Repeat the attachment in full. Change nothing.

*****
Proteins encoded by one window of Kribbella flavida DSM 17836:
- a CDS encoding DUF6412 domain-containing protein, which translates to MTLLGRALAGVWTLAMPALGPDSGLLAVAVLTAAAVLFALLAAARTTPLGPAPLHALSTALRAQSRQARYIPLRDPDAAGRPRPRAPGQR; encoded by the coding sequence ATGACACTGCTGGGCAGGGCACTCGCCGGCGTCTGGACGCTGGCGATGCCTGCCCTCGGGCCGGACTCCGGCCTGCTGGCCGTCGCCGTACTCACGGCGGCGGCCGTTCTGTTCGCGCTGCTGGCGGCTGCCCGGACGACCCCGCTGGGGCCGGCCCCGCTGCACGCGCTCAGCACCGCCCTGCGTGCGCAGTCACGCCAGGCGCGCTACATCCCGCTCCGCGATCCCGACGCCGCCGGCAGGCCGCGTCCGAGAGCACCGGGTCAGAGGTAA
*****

Proteins encoded by one window of Kribbella flavida DSM 17836:
- a CDS encoding DUF6412 domain-containing protein, which translates to MTLLGRALAGVWTLAMPALGPDSGLLAVAVLTAAAVLFALLAAARTTPLGPAPLHALSTALRAQSRQARYIPLRDPDAAGRPRPRAPGQR; encoded by the coding sequence ATGACACTGCTGGGCAGGGCACTCGCCGGCGTCTGGACGCTGGCGATGCCTGCCCTCGGGCCGGACTCCGGCCTGCTGGCCGTCGCCGTACTCACGGCGGCGGCCGTTCTGTTCGCGCTGCTGGCGGCTGCCCGGACGACCCCGCTGGGGCCGGCCCCGCTGCACGCGCTCAGCACCGCCCTGCGTGCGCAGTCACGCCAGGCGCGCTACATCCCGCTCCGCGATCCCGACGCCGCCGGCAGGCCGCGTCCGAGAGCACCGGGTCAGAGGTAA